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Oklahoma AG: Religious virtual charter school approval unconstitutional

Legal action is likely after a contract is signed, he said.

Published: June 5, 2023 11:00pm

(The Center Square) -

(The Center Square) - The approval of a virtual charter school application for St. Isidore of Seville Catholic Virtual School granted Monday is unconstitutional, Oklahoma Attorney General Gentner Drummond said.

The Statewide Virtual Charter School Board approved the application by a vote of 3-2. The school would be the first of its kind in the country, Drummond said. But legal action is likely after a contract is signed, he said.

“The approval of any publicly funded religious school is contrary to Oklahoma law and not in the best interest of taxpayers,” Drummond said. “It’s extremely disappointing that board members violated their oath in order to fund religious schools with our tax dollars. In doing so, these members have exposed themselves and the State to potential legal action that could be costly.”

The board rejected the proposal in April. It has the support of Oklahoma Superintendent of Instruction Ryan Walters.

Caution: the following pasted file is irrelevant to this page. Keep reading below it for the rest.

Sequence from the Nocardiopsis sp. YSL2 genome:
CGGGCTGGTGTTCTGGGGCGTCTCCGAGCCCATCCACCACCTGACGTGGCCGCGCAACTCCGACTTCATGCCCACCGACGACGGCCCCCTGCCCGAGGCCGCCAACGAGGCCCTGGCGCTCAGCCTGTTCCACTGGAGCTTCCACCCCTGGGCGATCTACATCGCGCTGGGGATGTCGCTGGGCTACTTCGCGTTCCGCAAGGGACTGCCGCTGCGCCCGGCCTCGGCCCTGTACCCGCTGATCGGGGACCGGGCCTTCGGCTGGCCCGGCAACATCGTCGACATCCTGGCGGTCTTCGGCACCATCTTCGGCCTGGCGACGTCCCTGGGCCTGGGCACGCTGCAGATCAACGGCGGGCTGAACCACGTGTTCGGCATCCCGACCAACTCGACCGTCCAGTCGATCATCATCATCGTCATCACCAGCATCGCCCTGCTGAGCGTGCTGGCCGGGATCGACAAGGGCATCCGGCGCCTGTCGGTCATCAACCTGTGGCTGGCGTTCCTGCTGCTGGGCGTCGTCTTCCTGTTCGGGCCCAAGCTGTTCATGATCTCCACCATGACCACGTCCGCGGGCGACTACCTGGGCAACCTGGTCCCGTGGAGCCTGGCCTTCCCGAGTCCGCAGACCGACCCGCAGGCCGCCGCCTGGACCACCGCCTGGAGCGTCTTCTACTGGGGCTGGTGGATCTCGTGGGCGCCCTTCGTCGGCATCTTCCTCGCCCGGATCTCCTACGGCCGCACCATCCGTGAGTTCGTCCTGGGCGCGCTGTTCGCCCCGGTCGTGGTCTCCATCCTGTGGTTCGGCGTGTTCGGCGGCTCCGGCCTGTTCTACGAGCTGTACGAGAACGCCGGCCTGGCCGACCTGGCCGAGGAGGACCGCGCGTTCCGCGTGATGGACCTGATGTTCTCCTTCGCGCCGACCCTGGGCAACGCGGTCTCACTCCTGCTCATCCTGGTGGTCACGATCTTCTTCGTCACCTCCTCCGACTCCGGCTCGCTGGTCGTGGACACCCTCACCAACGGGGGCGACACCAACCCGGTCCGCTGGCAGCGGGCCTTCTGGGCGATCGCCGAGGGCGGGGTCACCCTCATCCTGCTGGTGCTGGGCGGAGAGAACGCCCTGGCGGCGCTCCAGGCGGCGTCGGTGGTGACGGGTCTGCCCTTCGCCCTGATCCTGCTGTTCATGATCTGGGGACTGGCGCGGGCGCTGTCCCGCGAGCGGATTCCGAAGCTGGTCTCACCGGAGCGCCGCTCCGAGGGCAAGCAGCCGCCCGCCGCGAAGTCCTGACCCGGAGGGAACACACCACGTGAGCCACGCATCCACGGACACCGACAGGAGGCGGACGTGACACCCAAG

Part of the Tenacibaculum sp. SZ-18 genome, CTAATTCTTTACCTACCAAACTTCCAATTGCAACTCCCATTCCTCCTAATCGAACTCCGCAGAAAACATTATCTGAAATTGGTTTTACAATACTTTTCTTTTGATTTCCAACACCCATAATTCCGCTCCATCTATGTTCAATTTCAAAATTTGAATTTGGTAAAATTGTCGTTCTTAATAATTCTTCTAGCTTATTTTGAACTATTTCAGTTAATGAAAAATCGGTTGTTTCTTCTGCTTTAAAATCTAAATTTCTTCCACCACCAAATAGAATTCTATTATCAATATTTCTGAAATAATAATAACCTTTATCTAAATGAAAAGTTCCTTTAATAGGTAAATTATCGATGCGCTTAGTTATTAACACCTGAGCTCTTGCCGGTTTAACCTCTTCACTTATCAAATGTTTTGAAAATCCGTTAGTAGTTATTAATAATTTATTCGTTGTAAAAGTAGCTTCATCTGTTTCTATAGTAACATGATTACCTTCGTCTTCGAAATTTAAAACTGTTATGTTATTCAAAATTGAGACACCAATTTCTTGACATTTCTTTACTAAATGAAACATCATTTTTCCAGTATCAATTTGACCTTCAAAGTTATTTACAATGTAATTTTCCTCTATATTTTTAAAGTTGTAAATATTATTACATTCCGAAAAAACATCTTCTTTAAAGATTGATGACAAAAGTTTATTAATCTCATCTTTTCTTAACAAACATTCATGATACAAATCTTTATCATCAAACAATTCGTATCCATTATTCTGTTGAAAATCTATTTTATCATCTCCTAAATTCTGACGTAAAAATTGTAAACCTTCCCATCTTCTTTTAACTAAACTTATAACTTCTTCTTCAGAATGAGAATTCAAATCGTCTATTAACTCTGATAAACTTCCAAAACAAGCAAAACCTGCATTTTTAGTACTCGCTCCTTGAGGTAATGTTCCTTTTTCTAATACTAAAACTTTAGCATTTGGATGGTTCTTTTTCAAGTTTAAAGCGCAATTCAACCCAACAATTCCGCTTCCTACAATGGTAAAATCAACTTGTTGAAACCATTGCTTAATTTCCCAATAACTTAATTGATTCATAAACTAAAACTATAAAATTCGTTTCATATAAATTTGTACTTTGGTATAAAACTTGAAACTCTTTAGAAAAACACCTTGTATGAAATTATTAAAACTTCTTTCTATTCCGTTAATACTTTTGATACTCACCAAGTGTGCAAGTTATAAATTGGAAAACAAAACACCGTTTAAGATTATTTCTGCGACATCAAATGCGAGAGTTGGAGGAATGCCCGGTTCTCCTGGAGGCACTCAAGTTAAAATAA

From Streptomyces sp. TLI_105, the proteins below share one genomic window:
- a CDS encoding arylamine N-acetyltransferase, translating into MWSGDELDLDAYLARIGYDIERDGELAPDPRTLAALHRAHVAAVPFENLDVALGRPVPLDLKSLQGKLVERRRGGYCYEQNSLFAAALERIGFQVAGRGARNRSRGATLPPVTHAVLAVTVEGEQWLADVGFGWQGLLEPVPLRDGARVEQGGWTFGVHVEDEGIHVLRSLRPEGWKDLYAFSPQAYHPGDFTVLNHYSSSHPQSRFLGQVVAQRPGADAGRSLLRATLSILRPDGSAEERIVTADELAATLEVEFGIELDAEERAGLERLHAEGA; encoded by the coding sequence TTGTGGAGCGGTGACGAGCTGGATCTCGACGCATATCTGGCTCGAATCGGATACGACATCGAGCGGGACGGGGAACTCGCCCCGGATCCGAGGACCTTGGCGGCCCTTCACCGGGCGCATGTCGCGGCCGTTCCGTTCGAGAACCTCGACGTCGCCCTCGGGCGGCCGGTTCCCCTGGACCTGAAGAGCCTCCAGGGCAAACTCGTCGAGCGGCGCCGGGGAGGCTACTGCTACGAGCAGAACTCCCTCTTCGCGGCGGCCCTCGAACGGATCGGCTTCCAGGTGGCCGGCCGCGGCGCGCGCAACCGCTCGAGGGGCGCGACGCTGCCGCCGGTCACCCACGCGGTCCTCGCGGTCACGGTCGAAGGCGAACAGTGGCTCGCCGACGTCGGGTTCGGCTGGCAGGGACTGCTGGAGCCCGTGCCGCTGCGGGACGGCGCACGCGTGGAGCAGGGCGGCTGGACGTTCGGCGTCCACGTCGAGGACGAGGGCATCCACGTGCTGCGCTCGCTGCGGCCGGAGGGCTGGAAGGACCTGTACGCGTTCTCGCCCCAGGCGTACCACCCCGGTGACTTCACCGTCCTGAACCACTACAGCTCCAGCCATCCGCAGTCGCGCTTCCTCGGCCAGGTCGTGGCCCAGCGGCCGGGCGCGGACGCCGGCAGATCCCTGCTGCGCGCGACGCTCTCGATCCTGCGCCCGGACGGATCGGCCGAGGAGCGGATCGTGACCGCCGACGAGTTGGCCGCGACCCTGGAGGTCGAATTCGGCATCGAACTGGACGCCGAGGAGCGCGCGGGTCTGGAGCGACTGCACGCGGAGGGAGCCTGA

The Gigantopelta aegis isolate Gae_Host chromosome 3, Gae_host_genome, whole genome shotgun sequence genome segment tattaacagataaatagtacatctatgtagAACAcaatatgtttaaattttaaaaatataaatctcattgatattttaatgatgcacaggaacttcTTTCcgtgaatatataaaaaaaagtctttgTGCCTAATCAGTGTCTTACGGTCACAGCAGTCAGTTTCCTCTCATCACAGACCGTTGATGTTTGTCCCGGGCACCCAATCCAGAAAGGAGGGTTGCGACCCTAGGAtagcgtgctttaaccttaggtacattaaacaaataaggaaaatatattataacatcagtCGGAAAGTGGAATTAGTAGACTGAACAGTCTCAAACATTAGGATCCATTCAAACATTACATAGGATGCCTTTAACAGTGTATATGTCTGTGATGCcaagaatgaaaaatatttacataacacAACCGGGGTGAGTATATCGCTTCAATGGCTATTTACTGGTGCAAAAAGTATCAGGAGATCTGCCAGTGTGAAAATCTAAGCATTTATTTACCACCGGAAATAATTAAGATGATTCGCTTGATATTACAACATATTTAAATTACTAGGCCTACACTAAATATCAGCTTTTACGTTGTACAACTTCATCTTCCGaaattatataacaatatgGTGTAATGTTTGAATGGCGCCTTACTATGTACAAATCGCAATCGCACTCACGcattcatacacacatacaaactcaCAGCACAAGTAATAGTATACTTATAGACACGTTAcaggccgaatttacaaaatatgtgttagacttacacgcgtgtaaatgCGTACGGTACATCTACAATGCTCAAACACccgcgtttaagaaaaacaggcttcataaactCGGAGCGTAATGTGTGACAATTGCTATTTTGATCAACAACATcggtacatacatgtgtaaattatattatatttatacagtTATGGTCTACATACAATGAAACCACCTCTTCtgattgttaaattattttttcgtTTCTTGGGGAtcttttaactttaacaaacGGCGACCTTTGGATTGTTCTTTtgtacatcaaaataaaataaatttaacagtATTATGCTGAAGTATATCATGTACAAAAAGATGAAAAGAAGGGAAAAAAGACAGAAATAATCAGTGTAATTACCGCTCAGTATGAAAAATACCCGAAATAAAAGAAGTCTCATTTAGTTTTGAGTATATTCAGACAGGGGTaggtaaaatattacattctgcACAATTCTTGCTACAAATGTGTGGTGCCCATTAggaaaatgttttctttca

"I encouraged the board to approve this monumental decision and now the U.S.' first religious charter school will be welcomed by my administration," Walters said in a statement. "I have fought for school choice in all forms and this further empowers parents."

Gov. Kevin Stitt signed an education package that includes school choice credits for parents last month.

This is a win for religious liberty and education freedom in our great state, and I am encouraged by these efforts to give parents more options when it comes to their child’s education," Stitt said. "Oklahomans support religious liberty for all and support an increasingly innovative educational system that expands choice."

Americans United for Separation of Church and State said they are preparing legal action.

"It’s hard to think of a clearer violation of the religious freedom of Oklahoma taxpayers and public-school families than the state establishing the nation’s first religious public charter school, said Rachel Laser, the organization's president, in a statement. "This is a sea change for American democracy. Americans United will work with our Oklahoma and national partners to take all possible legal action to fight this decision and defend the separation of church and state that’s promised in both the Oklahoma and U.S. Constitutions."

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